BRAIN HEALTH: HERE'S HOW TO TAKE CARE OF YOUR BRAIN SO IT TAKES CARE OF YOU
JUNE 16, 2020 @ 8.20PM
When was the last time you paid any attention to your brain, and considered how its health could affect your daily life? Our brain is responsible for keeping our entire being in check, from cognitive responses, your taste receptors and even remembering your family members’ birthdays.
Brain health is just as crucial when it comes to our ability to think, act and live well as it is about reducing risk factors, keeping your mind active and getting the very best out of your brain as you get older.
In the midst of this Covid-19 pandemic, we are consciously and subconsciously building new habits. Along the way, we may face challenges that could lead to aggravating or increasing our risk in developing brain disorders such as migraines, stroke or even dementia.
Dr Kok Chin Yong, consultant neurologist at Sunway Medical Centre Velocity’s (SMCV), weighs in on this matter and strongly recommends practicing several steps, known as SEMMMS to prevent the development of brain diseases and to keep the brain at its peak condition.
1. Sleep is key
Human evolution has proven the crucial role of sleep by maintaining this basic life function. Many studies have shown that poor sleep can lead to or accelerate cognitive decline.
Two longitudinal follow-up studies done in Spain and Iceland have shown that elderly with insomnia are at higher risk of developing Alzheimer’s disease (AD), and too little or too much sleep can trigger migraines.
Good sleep hygiene is key to a good night sleep. This includes avoiding light-emitting devices 1-2 hours before sleep; any other activities except sleep on the bed; caffeine after 3pm and large meals or high intensity exercises at night.
2. Exercise regularly
A physically active lifestyle has been proven to be good for brain health.
In 2019, the World Health Organisation (WHO) issued a strong recommendation for an active lifestyle which plays a beneficial role in reducing the risk of developing dementia.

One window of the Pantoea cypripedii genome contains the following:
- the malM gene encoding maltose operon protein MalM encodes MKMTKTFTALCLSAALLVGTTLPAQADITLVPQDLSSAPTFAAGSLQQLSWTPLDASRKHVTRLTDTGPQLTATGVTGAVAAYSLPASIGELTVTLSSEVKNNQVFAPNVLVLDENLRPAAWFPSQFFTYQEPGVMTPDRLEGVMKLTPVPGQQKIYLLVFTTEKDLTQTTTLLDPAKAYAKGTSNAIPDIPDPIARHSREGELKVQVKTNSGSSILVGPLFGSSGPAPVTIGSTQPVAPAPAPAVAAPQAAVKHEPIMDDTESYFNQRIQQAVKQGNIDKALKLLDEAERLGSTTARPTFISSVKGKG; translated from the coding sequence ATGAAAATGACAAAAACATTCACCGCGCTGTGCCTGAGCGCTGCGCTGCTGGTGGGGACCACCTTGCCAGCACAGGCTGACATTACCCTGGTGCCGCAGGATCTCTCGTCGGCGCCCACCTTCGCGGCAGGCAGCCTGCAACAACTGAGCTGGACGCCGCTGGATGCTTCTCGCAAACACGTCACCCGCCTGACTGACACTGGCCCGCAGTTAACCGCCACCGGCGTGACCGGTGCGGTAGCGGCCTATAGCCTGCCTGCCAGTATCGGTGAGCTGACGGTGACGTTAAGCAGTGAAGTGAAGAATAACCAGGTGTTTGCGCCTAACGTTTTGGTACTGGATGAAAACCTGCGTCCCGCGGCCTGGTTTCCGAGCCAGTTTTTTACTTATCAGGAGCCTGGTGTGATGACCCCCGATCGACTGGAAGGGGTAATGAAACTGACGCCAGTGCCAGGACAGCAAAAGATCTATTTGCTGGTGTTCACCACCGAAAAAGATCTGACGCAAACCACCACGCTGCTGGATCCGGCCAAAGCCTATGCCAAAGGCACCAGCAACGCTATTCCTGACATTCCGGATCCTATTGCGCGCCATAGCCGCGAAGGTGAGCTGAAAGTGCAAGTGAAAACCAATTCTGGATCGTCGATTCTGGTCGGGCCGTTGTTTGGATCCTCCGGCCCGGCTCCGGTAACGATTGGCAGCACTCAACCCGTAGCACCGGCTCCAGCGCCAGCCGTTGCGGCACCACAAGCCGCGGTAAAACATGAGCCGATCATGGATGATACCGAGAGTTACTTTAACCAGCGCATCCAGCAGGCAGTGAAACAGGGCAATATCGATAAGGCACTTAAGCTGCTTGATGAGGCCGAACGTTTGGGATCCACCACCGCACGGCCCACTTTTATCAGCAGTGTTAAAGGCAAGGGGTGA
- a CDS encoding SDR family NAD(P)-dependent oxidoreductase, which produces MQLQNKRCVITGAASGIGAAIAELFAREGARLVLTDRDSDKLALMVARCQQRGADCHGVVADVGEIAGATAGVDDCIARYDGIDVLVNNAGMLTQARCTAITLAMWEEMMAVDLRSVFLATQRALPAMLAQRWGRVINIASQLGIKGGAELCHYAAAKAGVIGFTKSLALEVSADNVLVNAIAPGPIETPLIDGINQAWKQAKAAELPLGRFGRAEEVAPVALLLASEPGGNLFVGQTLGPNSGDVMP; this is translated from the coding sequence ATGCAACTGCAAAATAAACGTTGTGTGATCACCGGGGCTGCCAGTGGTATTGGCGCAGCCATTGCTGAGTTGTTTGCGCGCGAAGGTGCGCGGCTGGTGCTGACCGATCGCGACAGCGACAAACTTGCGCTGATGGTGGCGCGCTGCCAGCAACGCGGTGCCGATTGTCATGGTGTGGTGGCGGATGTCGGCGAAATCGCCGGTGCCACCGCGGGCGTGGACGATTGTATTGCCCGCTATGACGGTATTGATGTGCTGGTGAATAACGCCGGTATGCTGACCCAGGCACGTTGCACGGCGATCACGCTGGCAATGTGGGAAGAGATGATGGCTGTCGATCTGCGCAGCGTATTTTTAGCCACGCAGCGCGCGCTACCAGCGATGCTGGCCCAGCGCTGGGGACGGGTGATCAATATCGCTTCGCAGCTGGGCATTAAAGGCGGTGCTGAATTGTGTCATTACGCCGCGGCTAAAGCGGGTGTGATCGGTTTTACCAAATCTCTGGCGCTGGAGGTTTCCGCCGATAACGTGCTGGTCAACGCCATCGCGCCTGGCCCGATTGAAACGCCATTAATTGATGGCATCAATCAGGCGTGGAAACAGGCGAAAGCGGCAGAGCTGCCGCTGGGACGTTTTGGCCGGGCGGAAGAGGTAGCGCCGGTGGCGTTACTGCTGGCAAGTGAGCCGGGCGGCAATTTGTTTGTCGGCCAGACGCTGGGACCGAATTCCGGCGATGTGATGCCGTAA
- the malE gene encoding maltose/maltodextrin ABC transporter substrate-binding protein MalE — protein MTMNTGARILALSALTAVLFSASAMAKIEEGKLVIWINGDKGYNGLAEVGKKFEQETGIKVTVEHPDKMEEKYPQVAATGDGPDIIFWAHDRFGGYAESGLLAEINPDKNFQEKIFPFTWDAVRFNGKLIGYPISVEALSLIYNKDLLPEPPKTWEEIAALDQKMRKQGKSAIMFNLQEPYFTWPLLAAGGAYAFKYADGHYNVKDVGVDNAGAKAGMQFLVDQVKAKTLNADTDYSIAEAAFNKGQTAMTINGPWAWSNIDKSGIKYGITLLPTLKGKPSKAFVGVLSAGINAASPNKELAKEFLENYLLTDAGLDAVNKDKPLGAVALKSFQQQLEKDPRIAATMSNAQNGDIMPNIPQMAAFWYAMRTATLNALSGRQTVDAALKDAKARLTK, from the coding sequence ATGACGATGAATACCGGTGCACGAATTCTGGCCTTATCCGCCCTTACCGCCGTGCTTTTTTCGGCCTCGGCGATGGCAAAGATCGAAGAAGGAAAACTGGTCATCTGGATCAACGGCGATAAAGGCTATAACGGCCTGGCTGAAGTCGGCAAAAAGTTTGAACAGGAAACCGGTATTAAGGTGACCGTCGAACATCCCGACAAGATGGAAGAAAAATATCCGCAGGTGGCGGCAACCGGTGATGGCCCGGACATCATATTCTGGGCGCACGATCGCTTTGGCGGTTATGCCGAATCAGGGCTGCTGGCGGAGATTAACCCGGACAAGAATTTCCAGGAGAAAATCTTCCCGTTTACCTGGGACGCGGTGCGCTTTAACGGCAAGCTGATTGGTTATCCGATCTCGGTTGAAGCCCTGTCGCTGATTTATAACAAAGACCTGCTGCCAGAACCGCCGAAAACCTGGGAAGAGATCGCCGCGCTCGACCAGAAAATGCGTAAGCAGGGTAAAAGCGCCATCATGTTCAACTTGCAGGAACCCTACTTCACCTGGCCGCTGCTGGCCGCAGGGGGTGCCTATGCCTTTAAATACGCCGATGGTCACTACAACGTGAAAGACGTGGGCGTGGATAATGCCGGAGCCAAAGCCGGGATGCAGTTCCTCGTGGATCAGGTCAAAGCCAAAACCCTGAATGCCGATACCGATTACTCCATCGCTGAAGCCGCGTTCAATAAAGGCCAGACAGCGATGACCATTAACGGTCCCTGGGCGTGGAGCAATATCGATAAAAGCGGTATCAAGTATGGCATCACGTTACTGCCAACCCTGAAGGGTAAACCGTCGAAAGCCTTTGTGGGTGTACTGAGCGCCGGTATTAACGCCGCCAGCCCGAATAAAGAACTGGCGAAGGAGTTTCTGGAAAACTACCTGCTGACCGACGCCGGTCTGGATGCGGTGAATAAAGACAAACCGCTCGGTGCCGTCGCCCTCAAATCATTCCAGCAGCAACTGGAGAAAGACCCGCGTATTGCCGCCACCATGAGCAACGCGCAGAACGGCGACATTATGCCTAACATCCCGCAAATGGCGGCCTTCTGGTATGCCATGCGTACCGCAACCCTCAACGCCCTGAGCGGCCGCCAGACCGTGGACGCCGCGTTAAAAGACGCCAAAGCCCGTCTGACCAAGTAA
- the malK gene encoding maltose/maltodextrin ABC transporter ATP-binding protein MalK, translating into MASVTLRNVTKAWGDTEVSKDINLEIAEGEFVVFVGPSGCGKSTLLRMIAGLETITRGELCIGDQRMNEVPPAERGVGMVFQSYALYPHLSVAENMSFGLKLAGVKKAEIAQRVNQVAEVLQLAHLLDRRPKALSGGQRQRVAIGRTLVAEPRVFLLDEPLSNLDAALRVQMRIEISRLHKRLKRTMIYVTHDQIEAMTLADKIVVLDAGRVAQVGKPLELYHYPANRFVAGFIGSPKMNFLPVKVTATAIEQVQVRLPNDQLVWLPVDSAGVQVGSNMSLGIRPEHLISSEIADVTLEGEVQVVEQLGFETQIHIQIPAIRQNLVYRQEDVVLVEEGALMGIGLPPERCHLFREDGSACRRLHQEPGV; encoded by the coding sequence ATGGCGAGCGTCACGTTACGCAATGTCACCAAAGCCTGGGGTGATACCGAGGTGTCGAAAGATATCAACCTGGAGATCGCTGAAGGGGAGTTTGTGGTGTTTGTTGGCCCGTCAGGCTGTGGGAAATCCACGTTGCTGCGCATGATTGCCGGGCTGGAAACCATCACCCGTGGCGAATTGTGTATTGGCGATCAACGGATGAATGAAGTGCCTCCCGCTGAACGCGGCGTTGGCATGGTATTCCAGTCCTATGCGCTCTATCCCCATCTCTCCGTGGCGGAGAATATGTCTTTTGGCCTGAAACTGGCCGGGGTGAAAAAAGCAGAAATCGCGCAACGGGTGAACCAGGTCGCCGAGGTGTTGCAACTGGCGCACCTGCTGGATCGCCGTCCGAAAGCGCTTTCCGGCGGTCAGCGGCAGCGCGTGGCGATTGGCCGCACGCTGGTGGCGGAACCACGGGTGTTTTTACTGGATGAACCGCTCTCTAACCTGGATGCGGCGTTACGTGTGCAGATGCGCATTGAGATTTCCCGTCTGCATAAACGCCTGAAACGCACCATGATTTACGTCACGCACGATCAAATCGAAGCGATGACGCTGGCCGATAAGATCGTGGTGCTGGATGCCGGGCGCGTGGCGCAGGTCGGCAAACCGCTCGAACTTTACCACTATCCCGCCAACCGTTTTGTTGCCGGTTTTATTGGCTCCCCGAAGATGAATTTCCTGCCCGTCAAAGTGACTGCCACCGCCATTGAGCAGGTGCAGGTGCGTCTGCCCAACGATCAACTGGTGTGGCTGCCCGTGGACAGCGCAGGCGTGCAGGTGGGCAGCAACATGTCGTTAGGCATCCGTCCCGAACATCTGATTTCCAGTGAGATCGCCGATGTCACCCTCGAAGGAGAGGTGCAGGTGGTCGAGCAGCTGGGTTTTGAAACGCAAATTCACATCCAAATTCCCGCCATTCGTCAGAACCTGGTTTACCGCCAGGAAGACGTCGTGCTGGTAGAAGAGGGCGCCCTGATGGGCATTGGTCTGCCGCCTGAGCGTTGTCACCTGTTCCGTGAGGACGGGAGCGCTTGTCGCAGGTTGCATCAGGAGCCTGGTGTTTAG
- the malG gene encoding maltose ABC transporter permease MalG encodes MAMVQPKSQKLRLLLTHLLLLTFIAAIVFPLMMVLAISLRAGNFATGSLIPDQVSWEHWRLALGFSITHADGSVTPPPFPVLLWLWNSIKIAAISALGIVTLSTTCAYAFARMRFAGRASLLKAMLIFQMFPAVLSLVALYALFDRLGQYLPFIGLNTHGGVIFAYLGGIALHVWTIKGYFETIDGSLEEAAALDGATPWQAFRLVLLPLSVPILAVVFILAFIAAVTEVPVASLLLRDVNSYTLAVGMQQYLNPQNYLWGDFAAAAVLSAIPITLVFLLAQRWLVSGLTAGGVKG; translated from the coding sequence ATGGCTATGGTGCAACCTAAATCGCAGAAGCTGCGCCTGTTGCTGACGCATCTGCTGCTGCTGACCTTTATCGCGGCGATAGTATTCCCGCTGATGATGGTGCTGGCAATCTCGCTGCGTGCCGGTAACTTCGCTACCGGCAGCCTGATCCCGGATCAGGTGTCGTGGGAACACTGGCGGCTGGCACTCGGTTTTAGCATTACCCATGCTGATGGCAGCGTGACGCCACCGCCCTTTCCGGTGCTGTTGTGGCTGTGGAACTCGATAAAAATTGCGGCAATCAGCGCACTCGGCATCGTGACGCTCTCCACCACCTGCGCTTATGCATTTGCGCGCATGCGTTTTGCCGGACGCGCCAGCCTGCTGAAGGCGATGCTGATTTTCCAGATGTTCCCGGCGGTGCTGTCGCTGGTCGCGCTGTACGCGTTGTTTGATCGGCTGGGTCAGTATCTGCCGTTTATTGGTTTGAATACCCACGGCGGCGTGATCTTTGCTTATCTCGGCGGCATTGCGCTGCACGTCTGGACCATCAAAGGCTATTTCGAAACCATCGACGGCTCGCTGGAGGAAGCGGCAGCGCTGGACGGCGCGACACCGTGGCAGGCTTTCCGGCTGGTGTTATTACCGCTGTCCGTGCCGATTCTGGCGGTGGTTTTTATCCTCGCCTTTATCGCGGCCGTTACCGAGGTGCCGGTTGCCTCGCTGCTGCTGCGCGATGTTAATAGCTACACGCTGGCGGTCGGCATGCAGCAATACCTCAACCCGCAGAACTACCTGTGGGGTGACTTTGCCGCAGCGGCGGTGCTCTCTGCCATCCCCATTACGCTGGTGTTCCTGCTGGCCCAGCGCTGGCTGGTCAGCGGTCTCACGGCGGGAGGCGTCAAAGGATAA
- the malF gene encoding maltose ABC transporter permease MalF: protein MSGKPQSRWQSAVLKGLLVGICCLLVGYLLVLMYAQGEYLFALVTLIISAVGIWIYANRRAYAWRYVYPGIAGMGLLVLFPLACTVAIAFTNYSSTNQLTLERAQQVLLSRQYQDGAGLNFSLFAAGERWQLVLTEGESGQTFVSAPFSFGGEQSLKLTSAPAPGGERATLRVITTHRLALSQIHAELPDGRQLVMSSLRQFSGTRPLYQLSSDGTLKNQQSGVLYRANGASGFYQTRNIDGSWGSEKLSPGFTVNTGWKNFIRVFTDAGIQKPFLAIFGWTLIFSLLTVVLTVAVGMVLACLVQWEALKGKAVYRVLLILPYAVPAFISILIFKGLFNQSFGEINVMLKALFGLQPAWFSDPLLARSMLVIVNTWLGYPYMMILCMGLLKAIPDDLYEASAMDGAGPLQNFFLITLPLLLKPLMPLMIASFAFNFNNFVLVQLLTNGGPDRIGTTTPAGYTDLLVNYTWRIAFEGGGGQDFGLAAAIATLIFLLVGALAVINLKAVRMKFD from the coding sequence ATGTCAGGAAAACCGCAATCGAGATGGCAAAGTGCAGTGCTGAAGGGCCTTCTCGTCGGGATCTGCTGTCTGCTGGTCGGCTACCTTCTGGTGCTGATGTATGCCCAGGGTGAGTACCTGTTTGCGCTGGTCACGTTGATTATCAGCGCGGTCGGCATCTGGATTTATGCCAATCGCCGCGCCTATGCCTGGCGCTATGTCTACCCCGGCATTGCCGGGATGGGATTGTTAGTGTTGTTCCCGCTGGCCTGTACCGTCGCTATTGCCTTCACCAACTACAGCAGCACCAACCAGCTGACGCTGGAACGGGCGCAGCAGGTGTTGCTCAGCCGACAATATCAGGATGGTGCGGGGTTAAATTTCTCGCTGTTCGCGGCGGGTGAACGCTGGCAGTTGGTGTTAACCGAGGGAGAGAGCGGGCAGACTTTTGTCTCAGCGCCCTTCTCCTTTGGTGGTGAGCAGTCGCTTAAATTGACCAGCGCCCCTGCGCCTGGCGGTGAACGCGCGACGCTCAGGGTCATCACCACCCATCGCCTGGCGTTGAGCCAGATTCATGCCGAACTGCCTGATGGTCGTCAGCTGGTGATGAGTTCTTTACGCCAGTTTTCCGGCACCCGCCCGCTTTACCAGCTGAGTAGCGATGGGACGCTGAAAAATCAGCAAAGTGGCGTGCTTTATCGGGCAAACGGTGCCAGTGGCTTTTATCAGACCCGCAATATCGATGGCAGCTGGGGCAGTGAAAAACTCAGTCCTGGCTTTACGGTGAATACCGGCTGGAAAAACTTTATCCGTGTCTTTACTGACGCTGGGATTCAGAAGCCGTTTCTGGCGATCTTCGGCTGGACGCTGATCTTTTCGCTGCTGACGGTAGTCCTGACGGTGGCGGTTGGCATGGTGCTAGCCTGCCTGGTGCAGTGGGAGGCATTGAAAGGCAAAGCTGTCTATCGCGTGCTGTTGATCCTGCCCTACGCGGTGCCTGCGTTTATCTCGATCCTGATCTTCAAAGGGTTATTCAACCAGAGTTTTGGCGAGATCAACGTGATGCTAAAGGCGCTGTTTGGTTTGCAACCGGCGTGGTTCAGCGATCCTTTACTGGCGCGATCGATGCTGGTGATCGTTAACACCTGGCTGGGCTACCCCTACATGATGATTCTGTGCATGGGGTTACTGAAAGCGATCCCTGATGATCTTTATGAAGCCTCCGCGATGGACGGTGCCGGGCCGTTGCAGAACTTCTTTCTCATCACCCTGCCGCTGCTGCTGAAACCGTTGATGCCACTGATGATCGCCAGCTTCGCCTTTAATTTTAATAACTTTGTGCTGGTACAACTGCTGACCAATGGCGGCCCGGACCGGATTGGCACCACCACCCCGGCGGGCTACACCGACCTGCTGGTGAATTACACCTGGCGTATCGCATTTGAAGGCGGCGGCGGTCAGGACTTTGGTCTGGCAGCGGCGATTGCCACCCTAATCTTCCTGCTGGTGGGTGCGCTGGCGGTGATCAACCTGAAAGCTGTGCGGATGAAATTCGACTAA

Moreover, physical inactivity is a well-established and modifiable risk factor for stroke. Everyone should aim to have physical exercise for at least 40 minutes at a time, three times a week.
3. Get your medical illness under control
Elevated blood pressure is one of the strongest risk factors to develop a stroke, hence it is vital to get your blood pressure under control.
Uncontrolled hypertension will lead to changes in the small blood vessels of the brain, which in turn will put you at risk of both stroke and dementia later on.
Those with diabetes must be disciplined in their follow-ups and treatments as they are at high risk of developing hypertension and high cholesterol, both which require timely institution of medications.
4. Practice meditation
Meditation-based practices have been discovered to reduce the relapse rate in both depression and addiction.
The world-wide Covid-19 pandemic has increased the number of mental health issues, particularly those related to anxiety.
A recent study by the Beth Israel Deaconess Medical Centre has shown that meditation plays an important role in slowing the progression of Alzheimer’s-related dementia.
If practiced regularly, meditation helps to calm down one’s mind, reduce anxiety and help with stress reduction.
5. Adopt a MIND diet
MIND stands for Mediterranean-DASH for Neurodegenerative delay and is a hybrid of both the Mediterranean and DASH diet. It consists of green, leafy vegetables, whole grain, berries, olive oil, poultry and fish.
Epidemiological study has shown that this diet was able to slow brain aging by approximately 7.5 years and reduce the risk of Alzheimer’s disease.
Poor dietary habits such as high salt intake and low consumption of fruits and vegetables are leading modifiable behaviours that account for rising disability from cardiovascular diseases and stroke.
6. Be socially active
A socially active person can lower their risk of developing dementia. Social interaction is not limited to face-to-face conversation but can also be done through phone conversations, emails or video calling.
The current pandemic climate should not limit our social interaction but encourage us to look at it in a new way. Many platforms enable more than just two participants at a time to hold conversations virtually, and it could be a good way to keep in touch with a group of friends to discuss common, enjoyable topics. Forming a good network of support can also help reduce depression and anxiety.
"In Malaysia, stroke is the third highest cause of death and there are two types: Ischaemic stroke, which occurs when the blood supply to the brain is blocked or reduced by a blood clot and a Haemorrhagic stroke, which occurs when brain arteries rupture and cause bleeding," explains Dr Kok.
In any case, should you face common stroke symptoms such as balance difficulties, eyesight changes, face or arm weakness or speech difficulties, be sure to alert the people closest to you and contact a hospital or medical centre immediately.
Remember, every second counts and practice SEMMMS, and keep your brain healthy at all times!
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